Price was both bemused and annoyed, reminded fans it was merely preseason, and offered two words of advice: “Chill out”.

He went on to the best season of his career to date,  carrying the Habs to the playoffs, and within an overtime period of upsetting the eventual Stanley Cup champion Boston Bruins in the first round.

Price’s advice remains relevant today.

If resting their veterans helps the Canucks and Canadiens have a stronger regular season, no one will remember in April that they spent good money on expensive tickets in September to watch a crappy preseason product.


  1. I was at one of the aforementioned “early pre-season” games for the Canucks (vs. Anaheim last weekend, a 4-1 loss) and although they only dressed a handful of veterans (Ballard, Alberts, Sturm) and a couple of fringe vets (Nolan, Fedoruk), I honestly didn’t mind it.

    We bought our tickets (good seats, too) from a friend of my wife’s who had season tickets (discounted since he couldn’t make it), knowing full well that the ‘Nucks weren’t going to dress a lineup anywhere near the regular season one. I think it’s important to keep in mind that a lot of longtime fans are really interested in seeing some of the young talent on their teams that may be competing for a roster spot this season. We lost the game, but I enjoyed watching our young guys — Hodgson, Schroeder, Jensen — play a solid game against a completely veteran-laden Anaheim lineup.

    It was fun and I’m not complaining about the price of admission. If you’re going to see a pre-season game, you should expect to see a bunch of young/fringe guys working hard to land a spot on the team. If you want the vets, save your money for the regular season. Pretty simple, really.

    (BTW, keep up the good work, Spec. Longtime reader, first time commenter. 😉

  2. It behooves all buyers to beware and anyone calling for more veteran presence in the preseason is not being reasonable given you don’t go to the pits to watch a crew work on a racecar if what you are really interested in seeing is the race itself. HOWEVER, if teams are going to continue to charge regular season price for preseason games, and from what I have read some season ticket packages included these games, then anyone paying or a ticket or refusing to pay for a ticket has the right to complain. You can charge what you want when you have a monopoly but that doesn’t mean you are not a greedy dirtbag.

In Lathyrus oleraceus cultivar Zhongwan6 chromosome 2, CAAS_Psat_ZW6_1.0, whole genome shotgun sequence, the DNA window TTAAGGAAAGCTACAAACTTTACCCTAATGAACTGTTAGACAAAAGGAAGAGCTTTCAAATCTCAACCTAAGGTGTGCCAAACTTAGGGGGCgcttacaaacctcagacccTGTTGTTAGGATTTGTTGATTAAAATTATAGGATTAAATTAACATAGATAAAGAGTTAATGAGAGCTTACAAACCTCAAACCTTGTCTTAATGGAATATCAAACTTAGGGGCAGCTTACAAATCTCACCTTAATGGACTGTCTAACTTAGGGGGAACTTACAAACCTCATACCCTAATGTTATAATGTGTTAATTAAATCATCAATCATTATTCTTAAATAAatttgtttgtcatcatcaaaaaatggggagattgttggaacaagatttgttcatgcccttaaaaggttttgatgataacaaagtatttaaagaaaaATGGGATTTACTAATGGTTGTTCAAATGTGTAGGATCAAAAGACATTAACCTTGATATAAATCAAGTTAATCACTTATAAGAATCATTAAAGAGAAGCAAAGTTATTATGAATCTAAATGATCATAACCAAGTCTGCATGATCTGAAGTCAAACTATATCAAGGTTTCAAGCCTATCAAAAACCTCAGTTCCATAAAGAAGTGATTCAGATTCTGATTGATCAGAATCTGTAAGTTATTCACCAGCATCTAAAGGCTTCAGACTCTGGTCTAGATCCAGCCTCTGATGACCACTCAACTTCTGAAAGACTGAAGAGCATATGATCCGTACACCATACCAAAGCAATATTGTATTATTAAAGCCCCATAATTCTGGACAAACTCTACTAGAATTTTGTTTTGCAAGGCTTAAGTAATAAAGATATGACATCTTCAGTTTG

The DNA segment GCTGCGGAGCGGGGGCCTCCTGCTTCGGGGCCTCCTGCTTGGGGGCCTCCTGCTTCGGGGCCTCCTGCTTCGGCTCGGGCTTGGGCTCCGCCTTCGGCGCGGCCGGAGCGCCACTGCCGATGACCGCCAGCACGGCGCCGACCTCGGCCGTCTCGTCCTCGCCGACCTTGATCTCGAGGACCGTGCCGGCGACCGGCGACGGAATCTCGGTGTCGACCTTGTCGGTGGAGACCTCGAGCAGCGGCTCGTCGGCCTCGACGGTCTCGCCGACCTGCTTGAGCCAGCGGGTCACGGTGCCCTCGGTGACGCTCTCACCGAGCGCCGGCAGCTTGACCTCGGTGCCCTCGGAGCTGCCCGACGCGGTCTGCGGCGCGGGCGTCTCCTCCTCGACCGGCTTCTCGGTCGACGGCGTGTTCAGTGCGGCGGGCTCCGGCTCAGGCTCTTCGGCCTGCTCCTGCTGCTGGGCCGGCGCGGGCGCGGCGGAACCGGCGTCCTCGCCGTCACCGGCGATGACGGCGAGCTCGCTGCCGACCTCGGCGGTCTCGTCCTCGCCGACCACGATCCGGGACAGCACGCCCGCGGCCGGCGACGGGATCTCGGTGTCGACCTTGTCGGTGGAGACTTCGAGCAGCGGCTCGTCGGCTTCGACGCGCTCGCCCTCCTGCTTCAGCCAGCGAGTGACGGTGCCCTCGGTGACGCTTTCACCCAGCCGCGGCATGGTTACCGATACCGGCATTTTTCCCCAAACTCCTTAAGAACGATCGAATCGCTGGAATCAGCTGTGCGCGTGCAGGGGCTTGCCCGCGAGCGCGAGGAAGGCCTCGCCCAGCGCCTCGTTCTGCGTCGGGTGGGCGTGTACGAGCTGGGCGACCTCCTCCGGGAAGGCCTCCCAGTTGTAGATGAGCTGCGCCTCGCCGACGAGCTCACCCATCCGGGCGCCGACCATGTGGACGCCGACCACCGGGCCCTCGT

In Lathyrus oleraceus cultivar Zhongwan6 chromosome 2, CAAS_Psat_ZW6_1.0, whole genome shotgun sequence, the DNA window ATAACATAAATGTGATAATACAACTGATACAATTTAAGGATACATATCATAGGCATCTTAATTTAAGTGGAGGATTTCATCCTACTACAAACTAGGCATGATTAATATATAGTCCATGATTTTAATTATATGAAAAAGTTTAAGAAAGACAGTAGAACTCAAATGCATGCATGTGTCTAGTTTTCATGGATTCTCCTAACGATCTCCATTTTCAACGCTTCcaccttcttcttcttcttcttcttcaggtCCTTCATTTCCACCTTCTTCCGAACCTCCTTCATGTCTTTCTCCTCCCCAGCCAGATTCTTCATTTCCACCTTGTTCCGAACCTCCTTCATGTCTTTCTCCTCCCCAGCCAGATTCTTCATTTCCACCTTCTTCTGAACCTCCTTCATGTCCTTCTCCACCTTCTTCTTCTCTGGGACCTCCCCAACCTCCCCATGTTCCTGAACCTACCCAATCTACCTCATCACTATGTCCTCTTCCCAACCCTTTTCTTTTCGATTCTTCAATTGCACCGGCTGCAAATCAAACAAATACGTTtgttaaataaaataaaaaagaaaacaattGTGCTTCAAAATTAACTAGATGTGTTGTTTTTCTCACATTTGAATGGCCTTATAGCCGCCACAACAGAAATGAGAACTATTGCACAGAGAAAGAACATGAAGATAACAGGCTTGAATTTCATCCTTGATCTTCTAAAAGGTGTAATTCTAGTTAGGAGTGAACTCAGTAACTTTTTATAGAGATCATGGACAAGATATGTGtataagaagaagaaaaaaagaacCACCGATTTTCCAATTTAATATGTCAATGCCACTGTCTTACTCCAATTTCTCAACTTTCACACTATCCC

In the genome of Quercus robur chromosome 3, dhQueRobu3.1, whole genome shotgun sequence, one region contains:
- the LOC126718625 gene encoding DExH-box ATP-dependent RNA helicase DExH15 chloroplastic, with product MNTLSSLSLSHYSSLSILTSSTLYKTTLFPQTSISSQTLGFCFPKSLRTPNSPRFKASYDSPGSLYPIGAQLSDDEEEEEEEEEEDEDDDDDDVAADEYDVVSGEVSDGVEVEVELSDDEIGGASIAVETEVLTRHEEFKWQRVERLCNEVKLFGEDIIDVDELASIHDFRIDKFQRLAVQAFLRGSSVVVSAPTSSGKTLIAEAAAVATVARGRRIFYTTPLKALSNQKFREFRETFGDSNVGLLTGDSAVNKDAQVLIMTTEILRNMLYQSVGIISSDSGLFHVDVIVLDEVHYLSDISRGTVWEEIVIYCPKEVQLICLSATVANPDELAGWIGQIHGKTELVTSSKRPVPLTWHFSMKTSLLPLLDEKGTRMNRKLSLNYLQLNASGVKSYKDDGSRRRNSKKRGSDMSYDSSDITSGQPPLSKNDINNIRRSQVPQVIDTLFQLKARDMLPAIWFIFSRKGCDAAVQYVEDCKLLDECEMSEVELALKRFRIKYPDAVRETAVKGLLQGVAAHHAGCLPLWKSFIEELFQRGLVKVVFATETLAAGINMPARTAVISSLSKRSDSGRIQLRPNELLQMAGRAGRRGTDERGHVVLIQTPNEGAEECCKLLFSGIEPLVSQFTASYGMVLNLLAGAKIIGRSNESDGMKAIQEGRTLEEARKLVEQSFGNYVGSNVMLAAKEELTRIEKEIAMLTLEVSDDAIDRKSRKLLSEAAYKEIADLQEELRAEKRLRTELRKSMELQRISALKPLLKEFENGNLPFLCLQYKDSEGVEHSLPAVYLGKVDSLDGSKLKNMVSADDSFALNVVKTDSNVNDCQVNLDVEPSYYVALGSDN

3. There are many in the Vancouver media who make copy by complaining, no matter what. They attacked Vigneault for setting Hodgson up to fail (which sounds like something an NHL coach would do, and do so by giving him 20 minutes a night). Once you’ve got an idea in your head, run with it. Any journalist can judge a player’s potential and progress better than any coach – because we can assume a coach holds petty grudges dear to his heart, the way a griping pundit does.
    Last year they were up in arms over the injuries that resulted from too many veterans playing too many games.

  4. If forced to choose between an “inferior” team in the preseason or an “inferior” team in the regular season, I think it’s pretty obvious what every true fan would pick. Preseason is meaningless for the vets. They’re not going to win scoring trophies, the games don’t represent points in the standings, and for the most part nobody actually cares about preseason except for the kids trying to crack the rosters and the coaching staffs trying to evaluate them against their teammates.

    Preseason certainly affects the fans, indirectly. If a team decides to play one player over the other, and the one player is a total bust where the other player goes on to have a career year in the minors, juniors, europe or wherever, because the Canucks decided to dress the Sedins instead of evaluating the other players, then the coaching staff is going to look pretty silly. We all know stars are supposed to have big years; they’re paid a lot and they’re expected to produce a lot… when it counts.

    The tl;dr summary: Preseason is not about the fans.